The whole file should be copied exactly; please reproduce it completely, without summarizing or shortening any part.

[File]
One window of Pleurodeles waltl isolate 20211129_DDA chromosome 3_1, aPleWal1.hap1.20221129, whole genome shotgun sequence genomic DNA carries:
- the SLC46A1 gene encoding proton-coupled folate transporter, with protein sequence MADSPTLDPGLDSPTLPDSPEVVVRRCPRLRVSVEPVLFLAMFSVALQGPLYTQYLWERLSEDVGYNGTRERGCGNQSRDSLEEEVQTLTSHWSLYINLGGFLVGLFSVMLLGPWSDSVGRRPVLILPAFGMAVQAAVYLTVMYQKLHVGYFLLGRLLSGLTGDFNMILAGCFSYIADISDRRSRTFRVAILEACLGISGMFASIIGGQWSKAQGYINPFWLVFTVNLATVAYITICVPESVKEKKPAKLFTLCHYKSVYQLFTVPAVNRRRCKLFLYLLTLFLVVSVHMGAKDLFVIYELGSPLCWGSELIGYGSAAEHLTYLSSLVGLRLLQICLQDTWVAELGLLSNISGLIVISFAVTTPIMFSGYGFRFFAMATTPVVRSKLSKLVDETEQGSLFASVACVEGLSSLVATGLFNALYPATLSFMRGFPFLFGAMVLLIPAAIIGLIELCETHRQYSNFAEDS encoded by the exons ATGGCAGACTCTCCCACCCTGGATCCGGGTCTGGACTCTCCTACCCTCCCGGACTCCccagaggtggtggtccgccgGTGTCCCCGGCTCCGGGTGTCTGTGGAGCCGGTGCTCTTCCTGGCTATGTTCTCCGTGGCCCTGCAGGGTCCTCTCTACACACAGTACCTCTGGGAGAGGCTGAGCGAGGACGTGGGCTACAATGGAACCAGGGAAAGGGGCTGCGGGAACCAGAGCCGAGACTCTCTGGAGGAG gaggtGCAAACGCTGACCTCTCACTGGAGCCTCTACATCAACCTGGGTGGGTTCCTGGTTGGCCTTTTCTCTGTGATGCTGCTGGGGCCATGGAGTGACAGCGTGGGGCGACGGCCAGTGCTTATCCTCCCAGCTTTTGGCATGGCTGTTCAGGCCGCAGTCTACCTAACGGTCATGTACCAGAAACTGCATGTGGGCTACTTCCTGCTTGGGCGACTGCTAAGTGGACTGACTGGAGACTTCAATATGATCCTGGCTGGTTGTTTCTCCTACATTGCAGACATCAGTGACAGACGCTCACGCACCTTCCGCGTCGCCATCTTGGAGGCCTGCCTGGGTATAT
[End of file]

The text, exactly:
One window of Pleurodeles waltl isolate 20211129_DDA chromosome 3_1, aPleWal1.hap1.20221129, whole genome shotgun sequence genomic DNA carries:
- the SLC46A1 gene encoding proton-coupled folate transporter, with protein sequence MADSPTLDPGLDSPTLPDSPEVVVRRCPRLRVSVEPVLFLAMFSVALQGPLYTQYLWERLSEDVGYNGTRERGCGNQSRDSLEEEVQTLTSHWSLYINLGGFLVGLFSVMLLGPWSDSVGRRPVLILPAFGMAVQAAVYLTVMYQKLHVGYFLLGRLLSGLTGDFNMILAGCFSYIADISDRRSRTFRVAILEACLGISGMFASIIGGQWSKAQGYINPFWLVFTVNLATVAYITICVPESVKEKKPAKLFTLCHYKSVYQLFTVPAVNRRRCKLFLYLLTLFLVVSVHMGAKDLFVIYELGSPLCWGSELIGYGSAAEHLTYLSSLVGLRLLQICLQDTWVAELGLLSNISGLIVISFAVTTPIMFSGYGFRFFAMATTPVVRSKLSKLVDETEQGSLFASVACVEGLSSLVATGLFNALYPATLSFMRGFPFLFGAMVLLIPAAIIGLIELCETHRQYSNFAEDS encoded by the exons ATGGCAGACTCTCCCACCCTGGATCCGGGTCTGGACTCTCCTACCCTCCCGGACTCCccagaggtggtggtccgccgGTGTCCCCGGCTCCGGGTGTCTGTGGAGCCGGTGCTCTTCCTGGCTATGTTCTCCGTGGCCCTGCAGGGTCCTCTCTACACACAGTACCTCTGGGAGAGGCTGAGCGAGGACGTGGGCTACAATGGAACCAGGGAAAGGGGCTGCGGGAACCAGAGCCGAGACTCTCTGGAGGAG gaggtGCAAACGCTGACCTCTCACTGGAGCCTCTACATCAACCTGGGTGGGTTCCTGGTTGGCCTTTTCTCTGTGATGCTGCTGGGGCCATGGAGTGACAGCGTGGGGCGACGGCCAGTGCTTATCCTCCCAGCTTTTGGCATGGCTGTTCAGGCCGCAGTCTACCTAACGGTCATGTACCAGAAACTGCATGTGGGCTACTTCCTGCTTGGGCGACTGCTAAGTGGACTGACTGGAGACTTCAATATGATCCTGGCTGGTTGTTTCTCCTACATTGCAGACATCAGTGACAGACGCTCACGCACCTTCCGCGTCGCCATCTTGGAGGCCTGCCTGGGTATAT